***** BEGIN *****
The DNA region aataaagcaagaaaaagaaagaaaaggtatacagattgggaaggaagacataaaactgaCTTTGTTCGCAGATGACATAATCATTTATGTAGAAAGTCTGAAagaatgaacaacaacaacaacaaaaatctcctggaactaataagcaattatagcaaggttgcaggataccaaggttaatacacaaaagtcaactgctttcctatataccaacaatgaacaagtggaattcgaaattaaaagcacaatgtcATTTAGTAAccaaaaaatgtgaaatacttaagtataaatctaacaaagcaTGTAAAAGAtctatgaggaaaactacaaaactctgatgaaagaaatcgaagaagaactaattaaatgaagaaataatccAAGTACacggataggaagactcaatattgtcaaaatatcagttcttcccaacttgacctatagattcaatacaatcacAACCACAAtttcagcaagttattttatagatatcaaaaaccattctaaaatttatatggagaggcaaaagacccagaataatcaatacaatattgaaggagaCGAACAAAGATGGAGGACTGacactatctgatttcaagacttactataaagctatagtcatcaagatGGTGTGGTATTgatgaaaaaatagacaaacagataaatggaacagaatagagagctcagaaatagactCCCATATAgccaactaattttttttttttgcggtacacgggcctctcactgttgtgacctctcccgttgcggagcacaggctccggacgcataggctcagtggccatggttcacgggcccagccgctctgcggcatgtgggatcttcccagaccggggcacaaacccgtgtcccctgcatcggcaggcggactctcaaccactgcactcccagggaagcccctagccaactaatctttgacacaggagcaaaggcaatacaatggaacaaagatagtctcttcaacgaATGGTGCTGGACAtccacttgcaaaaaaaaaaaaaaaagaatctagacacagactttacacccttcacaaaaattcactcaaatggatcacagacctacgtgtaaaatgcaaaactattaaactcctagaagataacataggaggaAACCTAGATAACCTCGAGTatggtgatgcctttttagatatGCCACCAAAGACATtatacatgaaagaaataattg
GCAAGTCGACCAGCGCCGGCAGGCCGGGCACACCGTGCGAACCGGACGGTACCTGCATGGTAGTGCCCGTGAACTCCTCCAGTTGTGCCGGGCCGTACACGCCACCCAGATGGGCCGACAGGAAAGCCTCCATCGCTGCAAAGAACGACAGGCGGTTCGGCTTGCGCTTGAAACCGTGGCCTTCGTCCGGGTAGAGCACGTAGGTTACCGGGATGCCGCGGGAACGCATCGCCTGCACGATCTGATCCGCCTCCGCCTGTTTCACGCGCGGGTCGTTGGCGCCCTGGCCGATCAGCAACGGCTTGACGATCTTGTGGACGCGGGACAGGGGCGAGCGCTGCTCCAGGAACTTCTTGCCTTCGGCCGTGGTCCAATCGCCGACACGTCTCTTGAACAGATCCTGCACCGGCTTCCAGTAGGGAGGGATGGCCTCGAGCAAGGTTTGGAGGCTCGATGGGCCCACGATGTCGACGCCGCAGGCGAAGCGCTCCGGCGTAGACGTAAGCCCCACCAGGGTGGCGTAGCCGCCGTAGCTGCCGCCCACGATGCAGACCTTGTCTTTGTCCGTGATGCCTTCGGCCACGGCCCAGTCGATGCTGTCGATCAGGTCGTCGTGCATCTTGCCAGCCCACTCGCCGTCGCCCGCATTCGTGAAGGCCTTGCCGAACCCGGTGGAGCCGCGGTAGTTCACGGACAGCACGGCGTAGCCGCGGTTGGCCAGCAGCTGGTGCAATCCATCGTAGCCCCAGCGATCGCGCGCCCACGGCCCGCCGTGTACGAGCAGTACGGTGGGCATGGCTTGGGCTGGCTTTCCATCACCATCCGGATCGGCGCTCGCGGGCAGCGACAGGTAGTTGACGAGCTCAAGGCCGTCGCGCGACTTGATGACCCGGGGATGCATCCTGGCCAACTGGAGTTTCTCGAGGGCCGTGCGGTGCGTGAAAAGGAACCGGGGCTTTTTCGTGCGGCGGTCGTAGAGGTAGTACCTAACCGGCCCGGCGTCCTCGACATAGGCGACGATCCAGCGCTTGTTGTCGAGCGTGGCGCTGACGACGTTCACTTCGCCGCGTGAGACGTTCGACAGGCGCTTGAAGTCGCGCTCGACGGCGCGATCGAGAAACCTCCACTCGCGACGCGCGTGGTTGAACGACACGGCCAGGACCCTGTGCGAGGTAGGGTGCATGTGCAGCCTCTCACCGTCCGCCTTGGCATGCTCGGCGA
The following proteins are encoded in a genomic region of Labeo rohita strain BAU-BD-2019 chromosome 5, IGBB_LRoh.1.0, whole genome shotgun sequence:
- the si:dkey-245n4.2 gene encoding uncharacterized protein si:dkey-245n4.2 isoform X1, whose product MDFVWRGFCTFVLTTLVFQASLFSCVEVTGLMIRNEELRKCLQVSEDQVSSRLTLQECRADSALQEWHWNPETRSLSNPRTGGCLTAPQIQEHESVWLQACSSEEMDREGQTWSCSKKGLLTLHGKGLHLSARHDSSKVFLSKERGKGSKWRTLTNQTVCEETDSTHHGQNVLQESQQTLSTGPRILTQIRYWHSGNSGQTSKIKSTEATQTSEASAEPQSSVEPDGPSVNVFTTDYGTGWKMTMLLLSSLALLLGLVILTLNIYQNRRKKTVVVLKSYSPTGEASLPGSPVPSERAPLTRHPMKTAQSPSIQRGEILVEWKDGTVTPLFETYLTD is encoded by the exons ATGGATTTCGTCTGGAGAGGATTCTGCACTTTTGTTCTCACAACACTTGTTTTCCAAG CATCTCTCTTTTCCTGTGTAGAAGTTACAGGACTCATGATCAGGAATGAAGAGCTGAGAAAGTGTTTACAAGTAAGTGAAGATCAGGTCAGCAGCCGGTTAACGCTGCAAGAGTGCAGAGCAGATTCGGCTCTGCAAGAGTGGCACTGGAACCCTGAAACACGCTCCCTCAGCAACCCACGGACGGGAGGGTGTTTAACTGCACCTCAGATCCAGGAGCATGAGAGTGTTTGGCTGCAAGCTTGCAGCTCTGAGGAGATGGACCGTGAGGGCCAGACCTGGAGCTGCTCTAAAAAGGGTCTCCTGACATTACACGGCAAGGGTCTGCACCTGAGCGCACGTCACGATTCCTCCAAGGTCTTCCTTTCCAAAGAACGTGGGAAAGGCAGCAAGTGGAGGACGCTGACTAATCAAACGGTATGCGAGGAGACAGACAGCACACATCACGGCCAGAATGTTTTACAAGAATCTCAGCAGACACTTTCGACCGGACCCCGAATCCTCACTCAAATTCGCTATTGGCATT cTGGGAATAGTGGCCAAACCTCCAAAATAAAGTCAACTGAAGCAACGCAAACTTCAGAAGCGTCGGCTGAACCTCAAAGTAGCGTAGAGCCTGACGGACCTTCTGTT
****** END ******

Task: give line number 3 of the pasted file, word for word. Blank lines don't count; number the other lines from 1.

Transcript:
The following proteins are encoded in a genomic region of Labeo rohita strain BAU-BD-2019 chromosome 5, IGBB_LRoh.1.0, whole genome shotgun sequence: